Cybersecurity Awareness and Data Privacy Training
- Interactive, online training for employees on information security and data privacy
- Learn how to avoid cyber schemes and comply with data privacy laws
- Practical guidance on email, internet, physical, and password security practices
- Take on computer, tablet, or phone
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In this interactive online training, employees learn how to protect confidential information from accidental disclosure or theft by bad actors. Among other things, employees learn about:
- The legal requirements for data privacy
- How to identify which information is confidential
- Common schemes that criminals use to access our technology systems and our confidential information
- Best practices for email, internet, physical, and password security, and
- How to report a potential data breach
At some point, nearly every organization will become a victim of a cybersecurity or information security attack. And according to the FBI, since the beginning of the COVID-19 crisis, there has been a 300% increase in cybercrimes.
Cybersecurity attacks can be incredibly costly. For example, Barbara Corcoran, one of the hosts of the TV show, “Shark Tank,” fell for a $400,000 “phishing” scam. Hackers sent Ms. Corcoran an email that appeared to come from her assistant and included an invoice. While Ms. Corcoran thought she was paying a contractor’s invoice, in reality, she wired $400,000 to a cybercriminal’s overseas bank account.
In addition to tricking employees into making fraudulent payments, criminals also attempt to gain access to organizations’ trade secrets and other proprietary information and the confidential information organizations maintain on their employees, customers, and vendors. These data breach incidents can be incredibly costly, harm organizations’ reputations, and lead to litigation.
While your organization may have implemented a firewall and antivirus software, more than 90% of data breaches are caused by human error, such as an employee clicking on a link in a suspicious email or falling for a “social engineering” scam. To prevent information security attacks, you must train your employees on how to recognize and report them.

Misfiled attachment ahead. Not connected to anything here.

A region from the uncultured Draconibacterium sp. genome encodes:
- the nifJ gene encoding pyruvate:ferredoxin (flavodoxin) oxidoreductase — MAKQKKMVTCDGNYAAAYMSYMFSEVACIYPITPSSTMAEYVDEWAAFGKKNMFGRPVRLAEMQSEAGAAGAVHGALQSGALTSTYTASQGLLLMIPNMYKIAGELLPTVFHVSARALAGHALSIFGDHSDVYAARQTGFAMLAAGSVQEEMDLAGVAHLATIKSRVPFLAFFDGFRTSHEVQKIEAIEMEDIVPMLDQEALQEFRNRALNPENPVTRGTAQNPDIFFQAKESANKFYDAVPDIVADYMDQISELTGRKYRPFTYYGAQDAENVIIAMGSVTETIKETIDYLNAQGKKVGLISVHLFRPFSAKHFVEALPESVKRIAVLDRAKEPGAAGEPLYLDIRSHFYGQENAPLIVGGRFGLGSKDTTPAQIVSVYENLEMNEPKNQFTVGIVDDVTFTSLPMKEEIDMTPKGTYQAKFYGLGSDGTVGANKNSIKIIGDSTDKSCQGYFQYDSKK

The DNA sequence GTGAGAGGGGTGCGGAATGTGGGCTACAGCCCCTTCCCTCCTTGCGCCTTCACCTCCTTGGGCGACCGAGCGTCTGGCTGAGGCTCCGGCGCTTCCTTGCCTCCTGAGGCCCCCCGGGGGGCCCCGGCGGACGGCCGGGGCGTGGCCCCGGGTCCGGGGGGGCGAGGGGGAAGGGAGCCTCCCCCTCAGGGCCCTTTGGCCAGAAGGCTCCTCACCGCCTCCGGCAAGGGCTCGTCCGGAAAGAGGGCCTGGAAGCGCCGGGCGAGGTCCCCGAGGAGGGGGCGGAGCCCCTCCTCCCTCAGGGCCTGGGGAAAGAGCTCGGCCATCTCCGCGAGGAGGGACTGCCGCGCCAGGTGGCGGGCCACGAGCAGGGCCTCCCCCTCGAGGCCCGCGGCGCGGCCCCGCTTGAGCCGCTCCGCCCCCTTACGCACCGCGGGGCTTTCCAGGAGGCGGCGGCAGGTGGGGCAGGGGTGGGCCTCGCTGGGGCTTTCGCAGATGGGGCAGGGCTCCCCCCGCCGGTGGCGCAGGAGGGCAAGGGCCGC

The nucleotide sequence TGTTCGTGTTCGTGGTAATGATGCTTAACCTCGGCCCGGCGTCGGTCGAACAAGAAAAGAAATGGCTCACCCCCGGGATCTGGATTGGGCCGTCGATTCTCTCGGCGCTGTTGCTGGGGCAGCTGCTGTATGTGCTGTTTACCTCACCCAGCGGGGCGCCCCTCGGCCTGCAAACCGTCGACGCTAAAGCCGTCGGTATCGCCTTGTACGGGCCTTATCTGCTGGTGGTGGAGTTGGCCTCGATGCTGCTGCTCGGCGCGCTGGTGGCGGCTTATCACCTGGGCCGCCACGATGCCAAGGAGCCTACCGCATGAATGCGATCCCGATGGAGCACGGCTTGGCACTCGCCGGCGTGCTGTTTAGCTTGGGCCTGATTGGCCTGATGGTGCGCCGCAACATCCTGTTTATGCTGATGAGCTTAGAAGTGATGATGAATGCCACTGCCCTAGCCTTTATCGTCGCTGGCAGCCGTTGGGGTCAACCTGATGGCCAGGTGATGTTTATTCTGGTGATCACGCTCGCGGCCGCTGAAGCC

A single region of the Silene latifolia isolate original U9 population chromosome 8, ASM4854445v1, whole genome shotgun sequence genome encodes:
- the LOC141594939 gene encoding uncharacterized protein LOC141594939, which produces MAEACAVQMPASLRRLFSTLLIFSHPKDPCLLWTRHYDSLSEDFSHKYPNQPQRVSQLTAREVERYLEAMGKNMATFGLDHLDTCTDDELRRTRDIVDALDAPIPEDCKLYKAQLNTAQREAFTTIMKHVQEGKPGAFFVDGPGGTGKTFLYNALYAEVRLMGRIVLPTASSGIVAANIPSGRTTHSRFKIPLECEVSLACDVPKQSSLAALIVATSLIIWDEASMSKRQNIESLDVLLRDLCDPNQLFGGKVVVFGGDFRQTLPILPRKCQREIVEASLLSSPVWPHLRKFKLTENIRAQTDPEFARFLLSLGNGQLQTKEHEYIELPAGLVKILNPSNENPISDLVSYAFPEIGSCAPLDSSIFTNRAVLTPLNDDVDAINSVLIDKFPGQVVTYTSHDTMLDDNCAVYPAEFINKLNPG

Some states have passed “safe harbor” laws that provide an “affirmative defense” to data breach lawsuits for employers that implement robust cybersecurity programs that include employee training.
Through a series of interactive scenarios and learning games, employees learn the nuances of the following topics:
Data Privacy Laws
- Legal requirements
- Duty to report a breach
- Game: Classifying information as protected, sensitive, non-public, or public
Security Threats Overview
- Social Engineering
- Clicking links
- Emails to personal accounts
- Phishing schemes
- Phishing red flags
- Spear phishing
- Phishing by Phone/Text
- Watering Hole
- Installing unauthorized software
- Wifi networks
- File sharing services
- Use of social media
- Simple Passwords
- Names and birthdates
- Complex characters
- Writing down passwords
- Non-secure document
- First letter of lyrics
- Reusing passwords
- Changing passwords
- Sharing passwords
- Password management software
- Leaving out confidential information
- Easy access
- Locking screens
- Shared workspaces
- Proper disposal
- Thumb drives
- Insider threats
- Watch my device
Reporting a Data Breach
- Duty to report
- Data breach examples
- Red flags
- How to report
- Retaliation & confidentiality
The training is customized to reflect your organization’s specific policies and procedures related to information security, cybersecurity, and data privacy. For example, the training provides specific instruction on:
- How employees should report inquiries related to the data your organization maintains on employees, customers, partners, and others.
- Your organization’s system for classifying information (such as, Protected, Sensitive, Non-Public, Public).
- Which file sharing service, if any, employees are allowed to utilize.
- How to report a potential data breach.